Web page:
AN INFORMAL, UNOFFICIAL BOOK REVIEW
I must confess. Because it was her “first” book, I figured it couldn’t be as good as the rest of her work. Usually, a person's “first” anything is something they try to bury in their memory (kind of like my first live reports as a journalist working for a local television station).
Well, shame on me for having the thought cross my mind that THE LONG ROAD HOME might not be as good as the rest. I was hooked by page 2 of the prologue!
Here’s the basic rundown-- Michael MacKenzie, a shady businessman, makes a public suicide inside a bank. His shocking death leaves his socialite wife, Nora MacKenzie, widowed and suddenly bankrupt, forcing her to try to make a life of her own at a small sheep farm the Vermont mountains. That’s where she meets C.W., a farmhand secretly on the run from his past life, after witnessing the MacKenzie suicide. All Nora knows is that the truth behind her husband’s death is scrawled in the pages of his diary, which she has yet to make sense of.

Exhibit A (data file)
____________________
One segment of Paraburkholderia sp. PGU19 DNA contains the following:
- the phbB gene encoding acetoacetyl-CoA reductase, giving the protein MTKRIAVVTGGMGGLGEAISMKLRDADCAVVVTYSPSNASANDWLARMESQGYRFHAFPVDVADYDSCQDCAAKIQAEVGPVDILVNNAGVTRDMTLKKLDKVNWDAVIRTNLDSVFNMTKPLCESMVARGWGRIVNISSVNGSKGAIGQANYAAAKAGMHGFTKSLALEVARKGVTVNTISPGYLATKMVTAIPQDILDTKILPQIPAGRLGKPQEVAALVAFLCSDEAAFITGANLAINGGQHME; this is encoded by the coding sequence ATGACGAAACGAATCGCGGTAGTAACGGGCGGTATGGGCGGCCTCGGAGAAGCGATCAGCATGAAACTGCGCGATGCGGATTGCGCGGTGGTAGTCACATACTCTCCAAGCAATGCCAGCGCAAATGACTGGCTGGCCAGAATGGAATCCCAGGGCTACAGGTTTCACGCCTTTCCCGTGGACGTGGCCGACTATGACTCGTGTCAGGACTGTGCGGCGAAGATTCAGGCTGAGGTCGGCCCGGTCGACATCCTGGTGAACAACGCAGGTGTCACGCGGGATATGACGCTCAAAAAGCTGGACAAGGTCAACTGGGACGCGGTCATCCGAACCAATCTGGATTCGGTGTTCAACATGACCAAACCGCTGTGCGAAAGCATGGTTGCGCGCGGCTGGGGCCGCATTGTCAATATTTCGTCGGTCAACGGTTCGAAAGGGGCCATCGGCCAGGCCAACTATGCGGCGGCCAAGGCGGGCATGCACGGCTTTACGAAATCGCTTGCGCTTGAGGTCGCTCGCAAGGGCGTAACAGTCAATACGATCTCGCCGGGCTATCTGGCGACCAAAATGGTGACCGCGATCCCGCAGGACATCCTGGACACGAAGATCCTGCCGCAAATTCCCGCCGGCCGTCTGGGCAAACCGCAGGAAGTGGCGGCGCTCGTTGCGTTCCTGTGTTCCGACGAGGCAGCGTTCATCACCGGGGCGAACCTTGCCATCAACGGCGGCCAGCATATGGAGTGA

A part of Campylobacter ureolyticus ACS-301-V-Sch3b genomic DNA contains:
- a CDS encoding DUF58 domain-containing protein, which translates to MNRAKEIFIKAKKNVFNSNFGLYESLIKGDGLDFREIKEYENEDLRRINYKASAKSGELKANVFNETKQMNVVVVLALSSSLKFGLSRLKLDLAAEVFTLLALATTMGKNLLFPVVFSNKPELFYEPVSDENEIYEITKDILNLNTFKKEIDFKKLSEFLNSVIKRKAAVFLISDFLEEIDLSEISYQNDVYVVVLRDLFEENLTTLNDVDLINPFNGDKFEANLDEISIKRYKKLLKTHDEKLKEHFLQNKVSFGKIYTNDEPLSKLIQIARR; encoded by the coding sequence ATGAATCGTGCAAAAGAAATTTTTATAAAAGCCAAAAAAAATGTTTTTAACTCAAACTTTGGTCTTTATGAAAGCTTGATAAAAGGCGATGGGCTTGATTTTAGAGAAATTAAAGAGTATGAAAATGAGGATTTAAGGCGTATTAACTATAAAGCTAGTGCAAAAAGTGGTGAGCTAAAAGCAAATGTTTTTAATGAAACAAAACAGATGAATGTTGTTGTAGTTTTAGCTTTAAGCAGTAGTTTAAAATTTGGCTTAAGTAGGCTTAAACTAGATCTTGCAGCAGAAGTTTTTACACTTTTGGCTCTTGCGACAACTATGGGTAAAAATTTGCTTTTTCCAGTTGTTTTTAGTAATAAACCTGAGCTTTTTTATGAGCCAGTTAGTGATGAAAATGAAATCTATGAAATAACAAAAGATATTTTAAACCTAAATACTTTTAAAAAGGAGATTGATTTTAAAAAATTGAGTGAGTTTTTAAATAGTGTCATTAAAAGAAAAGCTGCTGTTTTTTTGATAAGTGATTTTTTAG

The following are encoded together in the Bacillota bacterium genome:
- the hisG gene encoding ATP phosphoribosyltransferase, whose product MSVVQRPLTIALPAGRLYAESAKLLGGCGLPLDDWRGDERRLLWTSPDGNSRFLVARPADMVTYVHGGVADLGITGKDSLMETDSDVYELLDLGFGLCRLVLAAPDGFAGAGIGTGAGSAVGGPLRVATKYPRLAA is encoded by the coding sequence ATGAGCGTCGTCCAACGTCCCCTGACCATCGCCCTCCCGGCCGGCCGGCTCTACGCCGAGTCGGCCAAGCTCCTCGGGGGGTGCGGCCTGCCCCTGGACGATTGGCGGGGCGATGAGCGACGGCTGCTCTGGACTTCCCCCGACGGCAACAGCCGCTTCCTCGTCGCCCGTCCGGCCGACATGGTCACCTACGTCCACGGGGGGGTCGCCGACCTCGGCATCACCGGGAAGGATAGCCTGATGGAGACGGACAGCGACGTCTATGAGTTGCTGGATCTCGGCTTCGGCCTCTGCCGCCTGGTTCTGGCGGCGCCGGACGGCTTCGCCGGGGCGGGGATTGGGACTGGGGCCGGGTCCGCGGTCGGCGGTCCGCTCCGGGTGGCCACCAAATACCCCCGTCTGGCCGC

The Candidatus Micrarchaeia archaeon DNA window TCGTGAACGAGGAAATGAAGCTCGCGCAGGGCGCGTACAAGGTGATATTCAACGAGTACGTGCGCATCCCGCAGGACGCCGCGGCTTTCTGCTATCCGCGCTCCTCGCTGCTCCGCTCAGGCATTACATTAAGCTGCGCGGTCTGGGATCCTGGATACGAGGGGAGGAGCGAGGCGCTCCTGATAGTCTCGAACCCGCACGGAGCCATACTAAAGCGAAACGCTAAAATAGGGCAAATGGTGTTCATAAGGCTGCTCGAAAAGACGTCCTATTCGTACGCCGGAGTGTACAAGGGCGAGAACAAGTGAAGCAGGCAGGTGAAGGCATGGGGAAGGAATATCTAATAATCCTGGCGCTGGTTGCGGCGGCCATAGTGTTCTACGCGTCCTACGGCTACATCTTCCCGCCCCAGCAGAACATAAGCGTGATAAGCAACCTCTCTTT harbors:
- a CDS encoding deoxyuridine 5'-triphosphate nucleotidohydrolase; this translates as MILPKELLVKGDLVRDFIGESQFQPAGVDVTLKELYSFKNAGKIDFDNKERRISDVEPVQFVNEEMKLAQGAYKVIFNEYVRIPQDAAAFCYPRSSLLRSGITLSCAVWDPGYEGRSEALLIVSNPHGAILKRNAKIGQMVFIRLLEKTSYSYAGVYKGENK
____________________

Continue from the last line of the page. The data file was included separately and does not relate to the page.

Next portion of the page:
To me, THE LONG ROAD HOME is secrecy and suspense, hope and healing. You want Nora to make it as a farm girl, but the odds are heavily stacked against her. This novel is so different from the bestselling novels that her fans are most familiar with. However, the similarity I did see was that the parallels of humans and nature she so poignantly writes about in her Lowcountry-based novels existed in her work from the very beginning. That talent has always been a foundation of her writing style since book number one.
I’m thrilled that THE LONG ROAD HOME is available in bookstores again fifteen years after its debut. Now I’ll finally have other people I can talk with about the novel!